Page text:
Don’t over-regulate farming operations

To the editor:

I am writing in regard to the debate about setback restrictions for various agricultural enterprises in Hancock County.

There has been a proposed change in the setback for confined animal feeding operations (CAFO) from the present 750 feet to 5,200 feet, essentially a mile from any group of 10 or more adjoining home sites (subdivision). While I think there should be some setback restrictions specified for some agricultural enterprise, I believe this is a little over the top.

I am not debating this particular issue affecting Arthur Farms. I want to address the broader issue of agriculture in the county and the effect of various restrictions placed on it. To demonstrate what I am talking about, we can look at setback restrictions such as for CAFOs. There are about 16 animal-feeding operations in the county, mostly hogs.

These are some of the statistics from the Indiana Agricultural Statistics 2013-14 years: We had about 43,600 hogs of all types in the county. About 39,000 of these were sold as meat animals.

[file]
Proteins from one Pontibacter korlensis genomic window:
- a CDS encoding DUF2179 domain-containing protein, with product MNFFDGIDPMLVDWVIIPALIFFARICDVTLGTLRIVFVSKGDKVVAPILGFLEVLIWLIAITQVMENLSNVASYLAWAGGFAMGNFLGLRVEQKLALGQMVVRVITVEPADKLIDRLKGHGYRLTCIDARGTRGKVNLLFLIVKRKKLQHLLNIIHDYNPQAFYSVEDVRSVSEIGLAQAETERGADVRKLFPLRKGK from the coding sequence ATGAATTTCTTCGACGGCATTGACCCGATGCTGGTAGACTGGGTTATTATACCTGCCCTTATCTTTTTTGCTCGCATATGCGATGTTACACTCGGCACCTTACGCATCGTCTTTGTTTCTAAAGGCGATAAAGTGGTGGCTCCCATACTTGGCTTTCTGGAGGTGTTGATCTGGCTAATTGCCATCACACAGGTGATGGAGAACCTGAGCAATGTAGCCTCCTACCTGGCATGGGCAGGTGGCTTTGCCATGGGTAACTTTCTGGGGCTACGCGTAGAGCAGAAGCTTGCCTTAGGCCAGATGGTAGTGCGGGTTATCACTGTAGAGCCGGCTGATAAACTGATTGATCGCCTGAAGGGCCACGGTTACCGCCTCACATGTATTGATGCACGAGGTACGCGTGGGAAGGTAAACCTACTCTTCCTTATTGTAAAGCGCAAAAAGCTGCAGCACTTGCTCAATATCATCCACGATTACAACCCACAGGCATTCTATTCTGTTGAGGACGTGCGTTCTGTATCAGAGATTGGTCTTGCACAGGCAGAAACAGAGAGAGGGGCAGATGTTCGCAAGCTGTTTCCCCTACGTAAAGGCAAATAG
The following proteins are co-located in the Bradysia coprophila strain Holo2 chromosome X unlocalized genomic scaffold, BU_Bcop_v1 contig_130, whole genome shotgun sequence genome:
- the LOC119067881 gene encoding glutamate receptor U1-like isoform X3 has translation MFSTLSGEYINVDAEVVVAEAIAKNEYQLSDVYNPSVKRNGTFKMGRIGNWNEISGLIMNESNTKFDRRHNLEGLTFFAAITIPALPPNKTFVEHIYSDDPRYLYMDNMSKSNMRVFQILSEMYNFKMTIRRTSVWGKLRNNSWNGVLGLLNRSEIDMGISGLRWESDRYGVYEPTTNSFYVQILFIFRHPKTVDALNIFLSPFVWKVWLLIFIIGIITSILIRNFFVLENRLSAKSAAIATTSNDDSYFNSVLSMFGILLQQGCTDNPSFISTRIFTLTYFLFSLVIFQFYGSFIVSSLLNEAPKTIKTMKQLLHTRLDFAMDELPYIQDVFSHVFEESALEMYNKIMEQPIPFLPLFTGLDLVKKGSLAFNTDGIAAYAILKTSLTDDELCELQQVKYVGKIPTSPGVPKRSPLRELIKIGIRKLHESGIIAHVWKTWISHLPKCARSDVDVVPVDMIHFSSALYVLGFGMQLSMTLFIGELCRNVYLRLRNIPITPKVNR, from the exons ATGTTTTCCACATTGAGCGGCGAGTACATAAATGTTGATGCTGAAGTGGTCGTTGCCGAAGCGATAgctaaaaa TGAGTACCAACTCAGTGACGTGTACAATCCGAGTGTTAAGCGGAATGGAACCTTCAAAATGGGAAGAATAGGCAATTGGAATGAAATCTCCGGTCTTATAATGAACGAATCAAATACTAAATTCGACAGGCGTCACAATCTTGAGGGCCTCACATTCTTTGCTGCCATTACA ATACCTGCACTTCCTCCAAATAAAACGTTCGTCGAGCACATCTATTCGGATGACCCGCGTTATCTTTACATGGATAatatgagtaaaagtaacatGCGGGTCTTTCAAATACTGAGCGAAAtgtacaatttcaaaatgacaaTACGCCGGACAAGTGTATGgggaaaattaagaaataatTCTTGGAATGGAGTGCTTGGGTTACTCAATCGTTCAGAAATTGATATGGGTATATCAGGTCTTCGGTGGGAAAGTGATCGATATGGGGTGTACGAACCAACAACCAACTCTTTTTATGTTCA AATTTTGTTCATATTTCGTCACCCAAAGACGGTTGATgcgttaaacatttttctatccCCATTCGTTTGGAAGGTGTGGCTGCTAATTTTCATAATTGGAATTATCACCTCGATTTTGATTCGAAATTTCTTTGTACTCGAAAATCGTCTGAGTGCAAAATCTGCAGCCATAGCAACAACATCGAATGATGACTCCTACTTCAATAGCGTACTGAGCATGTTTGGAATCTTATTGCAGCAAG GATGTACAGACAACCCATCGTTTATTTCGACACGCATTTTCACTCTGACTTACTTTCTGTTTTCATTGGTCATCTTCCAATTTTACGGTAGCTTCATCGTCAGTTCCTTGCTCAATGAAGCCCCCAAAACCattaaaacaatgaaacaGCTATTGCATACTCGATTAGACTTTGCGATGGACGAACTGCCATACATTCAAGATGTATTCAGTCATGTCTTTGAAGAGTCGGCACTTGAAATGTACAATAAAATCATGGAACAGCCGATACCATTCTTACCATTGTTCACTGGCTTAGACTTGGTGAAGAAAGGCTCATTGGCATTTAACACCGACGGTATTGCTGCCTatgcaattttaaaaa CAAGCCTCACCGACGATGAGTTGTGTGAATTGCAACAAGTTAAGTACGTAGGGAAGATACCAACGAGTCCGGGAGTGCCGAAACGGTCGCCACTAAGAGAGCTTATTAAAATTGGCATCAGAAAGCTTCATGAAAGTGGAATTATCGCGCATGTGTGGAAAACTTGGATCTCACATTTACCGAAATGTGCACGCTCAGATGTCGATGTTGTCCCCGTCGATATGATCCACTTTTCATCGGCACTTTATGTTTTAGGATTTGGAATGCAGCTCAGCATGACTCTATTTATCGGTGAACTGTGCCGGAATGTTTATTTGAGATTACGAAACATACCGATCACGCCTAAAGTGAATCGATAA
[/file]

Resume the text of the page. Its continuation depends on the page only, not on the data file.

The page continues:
If they yield 140 pounds of meat per hog, this is about 5,460,000 pounds of pork. The average consumption per person across the U.S was about 42 pounds per person, so these hogs feed 130,000 people and brought close to $25,000,000 in sales into the county.

I give these statistics to show that pork is an important part of Hancock County agriculture. How many of you woke up smelling the bacon? Smelling the hog operation?

Hog operations, like any commodity-producing enterprise, only survive as they scale up production and gain efficiency.

If they are not able to expand and remain competitive, they likely will go away, either out of business or move to a less-restrictive area. What becomes of the land?

We have some of the most productive farmland in the world here in Hancock County. The land may be sold to other farmers, but it likely won’t be used for hog production. It may be sold for development, either residential, commercial or industrial, in which case, it is lost permanently for food production.

Is it smart to use the world’s most valuable food production resources in these ways? We must be as smart as we can in directing development and making the most efficient use of the land resources as we can.

Over-regulating and restricting agricultural only makes the situation worse. Randomly forcing agriculture out only leads to random development across the county.

Thomas E. Roney


Hancock Co. Farm Bureau member